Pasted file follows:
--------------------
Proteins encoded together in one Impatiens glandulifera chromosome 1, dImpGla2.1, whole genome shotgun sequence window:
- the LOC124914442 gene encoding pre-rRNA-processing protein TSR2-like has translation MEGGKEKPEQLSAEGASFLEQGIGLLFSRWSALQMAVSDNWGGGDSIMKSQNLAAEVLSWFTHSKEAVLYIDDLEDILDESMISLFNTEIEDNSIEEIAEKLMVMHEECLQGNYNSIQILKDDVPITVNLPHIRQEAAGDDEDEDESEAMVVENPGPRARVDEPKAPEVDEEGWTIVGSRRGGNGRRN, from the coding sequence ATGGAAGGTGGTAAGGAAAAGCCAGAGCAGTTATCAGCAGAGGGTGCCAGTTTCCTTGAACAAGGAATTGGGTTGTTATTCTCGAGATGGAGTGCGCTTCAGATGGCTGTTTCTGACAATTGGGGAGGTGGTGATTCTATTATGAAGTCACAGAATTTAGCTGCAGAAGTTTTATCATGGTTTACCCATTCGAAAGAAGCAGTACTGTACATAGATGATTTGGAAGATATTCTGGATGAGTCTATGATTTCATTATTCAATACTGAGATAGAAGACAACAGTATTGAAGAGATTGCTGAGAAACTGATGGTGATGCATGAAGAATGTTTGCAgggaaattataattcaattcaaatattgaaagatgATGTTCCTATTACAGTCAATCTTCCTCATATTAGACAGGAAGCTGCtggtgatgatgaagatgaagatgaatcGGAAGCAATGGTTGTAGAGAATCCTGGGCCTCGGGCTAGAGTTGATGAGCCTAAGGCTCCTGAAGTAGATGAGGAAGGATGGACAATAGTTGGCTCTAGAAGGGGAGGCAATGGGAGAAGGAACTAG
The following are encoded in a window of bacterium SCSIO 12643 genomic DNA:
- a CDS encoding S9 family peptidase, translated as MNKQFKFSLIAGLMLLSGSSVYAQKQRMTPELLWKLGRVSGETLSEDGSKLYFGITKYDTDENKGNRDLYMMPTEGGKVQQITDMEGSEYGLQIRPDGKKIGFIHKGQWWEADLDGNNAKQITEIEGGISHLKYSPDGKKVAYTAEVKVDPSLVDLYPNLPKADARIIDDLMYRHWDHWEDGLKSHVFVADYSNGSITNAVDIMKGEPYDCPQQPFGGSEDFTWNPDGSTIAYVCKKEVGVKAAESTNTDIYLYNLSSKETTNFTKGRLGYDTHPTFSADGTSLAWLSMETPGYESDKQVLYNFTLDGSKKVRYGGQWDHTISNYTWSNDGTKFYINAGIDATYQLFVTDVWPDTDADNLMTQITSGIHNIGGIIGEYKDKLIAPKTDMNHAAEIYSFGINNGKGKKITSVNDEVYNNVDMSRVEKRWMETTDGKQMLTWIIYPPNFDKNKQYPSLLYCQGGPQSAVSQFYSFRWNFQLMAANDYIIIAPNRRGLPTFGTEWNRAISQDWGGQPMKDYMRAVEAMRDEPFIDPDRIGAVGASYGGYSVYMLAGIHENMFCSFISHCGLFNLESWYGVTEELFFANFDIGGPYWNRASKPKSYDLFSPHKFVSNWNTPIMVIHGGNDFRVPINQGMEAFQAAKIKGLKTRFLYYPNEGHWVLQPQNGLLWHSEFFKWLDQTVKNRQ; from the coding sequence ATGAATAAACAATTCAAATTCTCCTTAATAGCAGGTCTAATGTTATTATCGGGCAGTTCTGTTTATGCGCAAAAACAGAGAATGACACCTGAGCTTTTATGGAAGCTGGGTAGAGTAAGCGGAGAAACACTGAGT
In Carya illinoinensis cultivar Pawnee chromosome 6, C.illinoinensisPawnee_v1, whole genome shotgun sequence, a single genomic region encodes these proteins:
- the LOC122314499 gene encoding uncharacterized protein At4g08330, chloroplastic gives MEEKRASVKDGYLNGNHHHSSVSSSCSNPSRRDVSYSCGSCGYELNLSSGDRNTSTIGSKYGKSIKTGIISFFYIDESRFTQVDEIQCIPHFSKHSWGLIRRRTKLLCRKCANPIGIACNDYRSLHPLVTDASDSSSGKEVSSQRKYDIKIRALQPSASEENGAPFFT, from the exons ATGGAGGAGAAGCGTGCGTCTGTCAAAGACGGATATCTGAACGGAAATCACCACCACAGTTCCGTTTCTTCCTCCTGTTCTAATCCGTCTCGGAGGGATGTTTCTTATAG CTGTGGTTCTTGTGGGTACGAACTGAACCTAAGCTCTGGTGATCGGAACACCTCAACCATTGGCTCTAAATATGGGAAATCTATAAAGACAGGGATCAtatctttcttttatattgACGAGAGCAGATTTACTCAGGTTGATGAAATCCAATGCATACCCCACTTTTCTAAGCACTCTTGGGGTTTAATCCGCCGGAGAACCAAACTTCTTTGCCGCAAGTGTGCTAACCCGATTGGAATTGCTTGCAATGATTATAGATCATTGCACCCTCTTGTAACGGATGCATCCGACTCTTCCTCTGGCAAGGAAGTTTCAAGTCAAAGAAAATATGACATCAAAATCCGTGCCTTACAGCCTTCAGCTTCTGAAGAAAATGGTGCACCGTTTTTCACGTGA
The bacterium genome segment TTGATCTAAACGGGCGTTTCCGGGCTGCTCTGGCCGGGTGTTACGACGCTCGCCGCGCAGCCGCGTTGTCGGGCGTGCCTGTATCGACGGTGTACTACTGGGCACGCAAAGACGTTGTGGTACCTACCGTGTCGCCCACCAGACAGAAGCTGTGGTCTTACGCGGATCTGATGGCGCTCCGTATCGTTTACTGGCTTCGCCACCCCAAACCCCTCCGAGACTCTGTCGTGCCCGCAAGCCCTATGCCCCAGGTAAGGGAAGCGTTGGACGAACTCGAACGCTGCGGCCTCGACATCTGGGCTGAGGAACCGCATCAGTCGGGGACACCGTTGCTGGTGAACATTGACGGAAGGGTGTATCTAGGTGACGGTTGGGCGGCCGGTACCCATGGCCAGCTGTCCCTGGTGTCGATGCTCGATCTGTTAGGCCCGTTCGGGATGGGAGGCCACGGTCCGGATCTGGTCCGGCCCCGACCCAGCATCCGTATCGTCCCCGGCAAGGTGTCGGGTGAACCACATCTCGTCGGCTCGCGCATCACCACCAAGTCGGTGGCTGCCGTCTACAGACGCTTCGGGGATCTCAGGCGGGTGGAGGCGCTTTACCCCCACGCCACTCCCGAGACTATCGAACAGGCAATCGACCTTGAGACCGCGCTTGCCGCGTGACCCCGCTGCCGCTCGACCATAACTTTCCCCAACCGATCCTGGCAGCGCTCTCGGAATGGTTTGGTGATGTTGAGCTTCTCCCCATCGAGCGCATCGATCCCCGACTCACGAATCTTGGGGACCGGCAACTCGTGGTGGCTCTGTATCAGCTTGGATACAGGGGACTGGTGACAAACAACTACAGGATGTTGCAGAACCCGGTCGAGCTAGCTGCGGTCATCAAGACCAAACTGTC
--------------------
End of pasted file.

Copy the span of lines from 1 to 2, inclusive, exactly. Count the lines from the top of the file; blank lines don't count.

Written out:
Proteins encoded together in one Impatiens glandulifera chromosome 1, dImpGla2.1, whole genome shotgun sequence window:
- the LOC124914442 gene encoding pre-rRNA-processing protein TSR2-like has translation MEGGKEKPEQLSAEGASFLEQGIGLLFSRWSALQMAVSDNWGGGDSIMKSQNLAAEVLSWFTHSKEAVLYIDDLEDILDESMISLFNTEIEDNSIEEIAEKLMVMHEECLQGNYNSIQILKDDVPITVNLPHIRQEAAGDDEDEDESEAMVVENPGPRARVDEPKAPEVDEEGWTIVGSRRGGNGRRN, from the coding sequence ATGGAAGGTGGTAAGGAAAAGCCAGAGCAGTTATCAGCAGAGGGTGCCAGTTTCCTTGAACAAGGAATTGGGTTGTTATTCTCGAGATGGAGTGCGCTTCAGATGGCTGTTTCTGACAATTGGGGAGGTGGTGATTCTATTATGAAGTCACAGAATTTAGCTGCAGAAGTTTTATCATGGTTTACCCATTCGAAAGAAGCAGTACTGTACATAGATGATTTGGAAGATATTCTGGATGAGTCTATGATTTCATTATTCAATACTGAGATAGAAGACAACAGTATTGAAGAGATTGCTGAGAAACTGATGGTGATGCATGAAGAATGTTTGCAgggaaattataattcaattcaaatattgaaagatgATGTTCCTATTACAGTCAATCTTCCTCATATTAGACAGGAAGCTGCtggtgatgatgaagatgaagatgaatcGGAAGCAATGGTTGTAGAGAATCCTGGGCCTCGGGCTAGAGTTGATGAGCCTAAGGCTCCTGAAGTAGATGAGGAAGGATGGACAATAGTTGGCTCTAGAAGGGGAGGCAATGGGAGAAGGAACTAG